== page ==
the addition of small charges of fuel, is preferable to over-filling the combustion tunnels withlarge amounts of damp fuel at widely spaced irregular intervals.The maximum amount of air should be allowed in after fuel is added, then the air should bereduced once the fuel is burning well. At the end of the firing, the tunnels are sealed offcompletely, along with the vents at the top of the clamp to start the cooling process slowly. Aftera day or so, the tunnels and vents can be opened again to allow for accelerated cooling to takeplace.The next stage towards improved fuel efficiency is to fit fire bars and firedoors to the combustiontunnels. This effectively converts them into much more efficient fuel burning fireboxes. This isnot often done on brick clamps, because of their temporary nature, but is a more common featureof Scotch kilns, which represent the next stage of brick kiln development.Controlling the exhaust gases, coming from the vents at the top of the clamp with pieces of scrapmetal during the firing, holds the maximum amount of heat in the kiln and controls combustion.At the start of the firing, there need to be enough vents that are fully open, to allow all the watervapour out of the clamp quickly. Later, the size of the vents can be reduced to slow down thedraft through the clamp, but still allow enough fresh air to enter the firing tunnels for effectivecombustion. A balance needs to be obtained between allowing enough air through the clamp forcombustion and keeping excess air down to a minimum to prevent cooling.By building the clamp so that the firing tunnels are at 90 to the prevailing wind, using only dryfuel in small quantities at a time, and using bricks that are as atmospherically dry as possible,makes a lot of difference in reducing the energy consumption and improving the efficiency ofwhat is a very practical, and versatile, but basically fuel hungry system for firing bricks. Figure 7 A scoved brick clampBack to index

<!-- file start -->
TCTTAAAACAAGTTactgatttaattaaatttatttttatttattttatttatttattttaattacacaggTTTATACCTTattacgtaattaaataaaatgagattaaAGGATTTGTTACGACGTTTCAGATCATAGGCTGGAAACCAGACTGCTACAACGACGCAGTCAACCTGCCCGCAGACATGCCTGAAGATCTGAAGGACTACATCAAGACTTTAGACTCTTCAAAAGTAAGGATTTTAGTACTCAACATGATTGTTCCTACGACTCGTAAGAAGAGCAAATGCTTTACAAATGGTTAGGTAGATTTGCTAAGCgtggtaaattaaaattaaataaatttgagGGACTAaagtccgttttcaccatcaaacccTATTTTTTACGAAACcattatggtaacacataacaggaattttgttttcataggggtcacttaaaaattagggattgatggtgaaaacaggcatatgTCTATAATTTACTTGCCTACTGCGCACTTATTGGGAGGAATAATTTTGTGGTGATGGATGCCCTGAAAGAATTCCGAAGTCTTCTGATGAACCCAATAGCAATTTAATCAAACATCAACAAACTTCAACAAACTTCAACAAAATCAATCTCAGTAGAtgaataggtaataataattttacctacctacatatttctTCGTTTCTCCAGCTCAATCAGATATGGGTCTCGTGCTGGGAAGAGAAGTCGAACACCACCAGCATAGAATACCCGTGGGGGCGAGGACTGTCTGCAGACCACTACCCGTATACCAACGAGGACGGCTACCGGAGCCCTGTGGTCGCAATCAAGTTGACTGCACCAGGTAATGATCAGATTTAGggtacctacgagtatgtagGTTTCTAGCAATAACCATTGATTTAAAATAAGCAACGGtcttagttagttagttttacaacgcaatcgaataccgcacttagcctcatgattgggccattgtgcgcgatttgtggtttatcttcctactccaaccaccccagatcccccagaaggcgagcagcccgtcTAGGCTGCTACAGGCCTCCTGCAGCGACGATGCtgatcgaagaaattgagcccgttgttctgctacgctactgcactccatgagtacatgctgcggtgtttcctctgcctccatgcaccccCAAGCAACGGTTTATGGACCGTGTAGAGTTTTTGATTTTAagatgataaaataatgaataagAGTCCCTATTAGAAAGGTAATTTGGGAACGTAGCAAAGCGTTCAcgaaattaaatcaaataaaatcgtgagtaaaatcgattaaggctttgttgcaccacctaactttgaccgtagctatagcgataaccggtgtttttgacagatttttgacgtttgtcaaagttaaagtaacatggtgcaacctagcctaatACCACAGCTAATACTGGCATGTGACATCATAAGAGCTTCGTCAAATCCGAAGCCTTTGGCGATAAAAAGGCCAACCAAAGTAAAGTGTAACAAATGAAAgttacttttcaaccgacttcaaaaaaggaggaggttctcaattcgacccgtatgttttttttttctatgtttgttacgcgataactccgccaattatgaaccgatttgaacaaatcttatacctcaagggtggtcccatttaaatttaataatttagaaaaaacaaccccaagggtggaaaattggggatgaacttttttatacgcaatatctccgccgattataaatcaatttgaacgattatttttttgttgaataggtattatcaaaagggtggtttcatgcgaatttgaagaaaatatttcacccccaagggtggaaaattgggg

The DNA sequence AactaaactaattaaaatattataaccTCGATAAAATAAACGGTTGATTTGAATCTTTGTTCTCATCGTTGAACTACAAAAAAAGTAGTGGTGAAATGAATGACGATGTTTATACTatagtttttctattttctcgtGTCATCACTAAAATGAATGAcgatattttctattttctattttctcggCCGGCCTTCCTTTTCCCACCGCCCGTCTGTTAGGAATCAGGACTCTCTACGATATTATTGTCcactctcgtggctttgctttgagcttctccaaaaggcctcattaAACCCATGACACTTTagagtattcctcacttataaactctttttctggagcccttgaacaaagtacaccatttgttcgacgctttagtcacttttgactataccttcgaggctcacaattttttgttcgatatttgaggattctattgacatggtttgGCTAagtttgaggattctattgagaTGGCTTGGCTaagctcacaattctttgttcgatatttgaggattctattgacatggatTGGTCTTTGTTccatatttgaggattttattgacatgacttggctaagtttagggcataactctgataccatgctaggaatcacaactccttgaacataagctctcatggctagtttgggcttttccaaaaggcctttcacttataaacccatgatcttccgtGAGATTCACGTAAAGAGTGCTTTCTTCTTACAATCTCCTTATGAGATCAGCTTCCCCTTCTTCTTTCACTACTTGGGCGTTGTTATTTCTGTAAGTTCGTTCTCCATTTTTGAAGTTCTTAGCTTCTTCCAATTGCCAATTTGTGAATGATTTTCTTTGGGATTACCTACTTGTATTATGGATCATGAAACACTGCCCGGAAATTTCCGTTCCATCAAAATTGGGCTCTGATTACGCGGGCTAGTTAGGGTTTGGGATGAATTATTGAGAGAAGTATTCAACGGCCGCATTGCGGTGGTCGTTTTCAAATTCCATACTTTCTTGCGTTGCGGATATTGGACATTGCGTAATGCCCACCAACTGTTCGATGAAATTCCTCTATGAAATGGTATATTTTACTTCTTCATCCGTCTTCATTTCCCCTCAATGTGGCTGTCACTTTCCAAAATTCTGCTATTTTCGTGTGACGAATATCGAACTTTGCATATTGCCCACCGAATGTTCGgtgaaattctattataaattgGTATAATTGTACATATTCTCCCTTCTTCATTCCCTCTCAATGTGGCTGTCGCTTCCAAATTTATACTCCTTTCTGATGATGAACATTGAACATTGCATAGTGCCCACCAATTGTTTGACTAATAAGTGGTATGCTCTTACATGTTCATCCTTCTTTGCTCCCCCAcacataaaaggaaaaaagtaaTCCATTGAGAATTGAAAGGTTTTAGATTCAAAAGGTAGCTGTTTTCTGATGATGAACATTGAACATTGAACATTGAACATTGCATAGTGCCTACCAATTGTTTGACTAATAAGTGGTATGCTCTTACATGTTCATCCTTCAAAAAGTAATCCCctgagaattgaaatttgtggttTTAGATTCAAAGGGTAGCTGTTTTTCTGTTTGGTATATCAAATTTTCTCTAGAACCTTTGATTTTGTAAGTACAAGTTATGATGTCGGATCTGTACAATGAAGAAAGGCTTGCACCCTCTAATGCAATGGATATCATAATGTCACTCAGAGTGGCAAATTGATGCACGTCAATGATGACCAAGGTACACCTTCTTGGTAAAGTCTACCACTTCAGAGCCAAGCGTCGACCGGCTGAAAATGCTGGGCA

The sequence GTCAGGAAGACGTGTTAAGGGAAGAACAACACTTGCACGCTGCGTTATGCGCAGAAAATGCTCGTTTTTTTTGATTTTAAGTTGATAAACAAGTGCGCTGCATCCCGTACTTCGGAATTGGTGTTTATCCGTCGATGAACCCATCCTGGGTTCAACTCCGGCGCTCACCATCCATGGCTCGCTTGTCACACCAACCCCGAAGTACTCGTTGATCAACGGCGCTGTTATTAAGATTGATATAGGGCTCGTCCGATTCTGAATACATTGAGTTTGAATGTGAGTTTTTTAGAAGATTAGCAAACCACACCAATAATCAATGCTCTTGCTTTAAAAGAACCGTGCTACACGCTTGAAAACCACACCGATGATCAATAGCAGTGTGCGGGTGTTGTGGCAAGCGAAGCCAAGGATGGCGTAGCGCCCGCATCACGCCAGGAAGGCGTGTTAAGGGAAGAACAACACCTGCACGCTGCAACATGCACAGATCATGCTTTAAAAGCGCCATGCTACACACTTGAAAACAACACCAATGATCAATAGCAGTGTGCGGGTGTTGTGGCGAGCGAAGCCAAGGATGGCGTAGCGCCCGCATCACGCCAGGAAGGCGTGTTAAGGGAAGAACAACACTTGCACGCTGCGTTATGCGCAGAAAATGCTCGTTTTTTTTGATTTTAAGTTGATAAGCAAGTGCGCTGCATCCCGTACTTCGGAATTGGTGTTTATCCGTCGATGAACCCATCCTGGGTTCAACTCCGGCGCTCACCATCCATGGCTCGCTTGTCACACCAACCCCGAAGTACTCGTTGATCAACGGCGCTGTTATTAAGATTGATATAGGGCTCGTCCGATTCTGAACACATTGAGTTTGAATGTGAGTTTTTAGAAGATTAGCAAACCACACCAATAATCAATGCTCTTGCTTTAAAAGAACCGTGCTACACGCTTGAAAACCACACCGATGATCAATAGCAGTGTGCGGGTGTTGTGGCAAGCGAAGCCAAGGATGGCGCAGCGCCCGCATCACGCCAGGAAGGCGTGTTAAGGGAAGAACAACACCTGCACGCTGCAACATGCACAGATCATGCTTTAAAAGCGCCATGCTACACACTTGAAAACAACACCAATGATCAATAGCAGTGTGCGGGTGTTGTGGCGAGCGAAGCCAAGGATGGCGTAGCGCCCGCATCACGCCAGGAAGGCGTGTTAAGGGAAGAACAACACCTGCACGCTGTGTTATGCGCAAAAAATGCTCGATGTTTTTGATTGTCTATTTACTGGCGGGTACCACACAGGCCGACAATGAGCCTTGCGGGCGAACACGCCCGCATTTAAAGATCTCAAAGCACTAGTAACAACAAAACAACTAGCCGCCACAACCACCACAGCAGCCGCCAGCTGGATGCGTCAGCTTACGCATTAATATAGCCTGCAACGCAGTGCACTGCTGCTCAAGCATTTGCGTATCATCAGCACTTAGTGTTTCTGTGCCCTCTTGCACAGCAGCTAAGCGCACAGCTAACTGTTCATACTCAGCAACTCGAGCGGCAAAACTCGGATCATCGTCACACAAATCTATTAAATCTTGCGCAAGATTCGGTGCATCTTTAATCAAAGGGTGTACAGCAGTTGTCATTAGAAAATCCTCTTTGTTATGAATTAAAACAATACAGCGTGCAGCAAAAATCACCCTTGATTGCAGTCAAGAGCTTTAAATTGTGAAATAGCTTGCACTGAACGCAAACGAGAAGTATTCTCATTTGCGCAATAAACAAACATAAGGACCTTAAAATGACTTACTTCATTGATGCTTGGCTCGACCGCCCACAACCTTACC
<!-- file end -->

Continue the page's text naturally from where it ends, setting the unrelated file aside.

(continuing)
Further reading The Basics of Brick Kiln Technology, Jones, Tim, Aus der Arbeit von GATE, Vieweg, Braunschweig, 1995 Brickmaking in Developing Countries, Parry, J.P.M., Review prepared for the Building Research Establishment, Garston, U.K., 1979 Brick and Lime Kilns in Ecuador, En- ergy, Environment and Development Se- ries No. 13, The Stockholm Environmental Institute, Stockholm, 1992 Small Scale Brickmaking, ILO/ UNIDO, Technical memorandum No. 6, International Labour Office, Geneva, 1984 Village Level Brickmaking, Beamish, Anne; Donovan, Will, Aus der Arbeit von GATE, Vieweg, Braunschweig, 1989Back to index Published byText, drawings and Figure 3 byTim Jones German Appropriate Technology ExchangeAppropriate Development Consultants Dag-Hammarskjld-Weg 1"Cannon Hey" Postfach 51 80Storrs Park D - 65726 EschbornBowness-on-Windermere Federal Republic of GermanyCumbria LA23 3LD Phone +49 - 6196 - 79-3190United Kingdom Fax +49 - 6196 - 79-7352 (1995)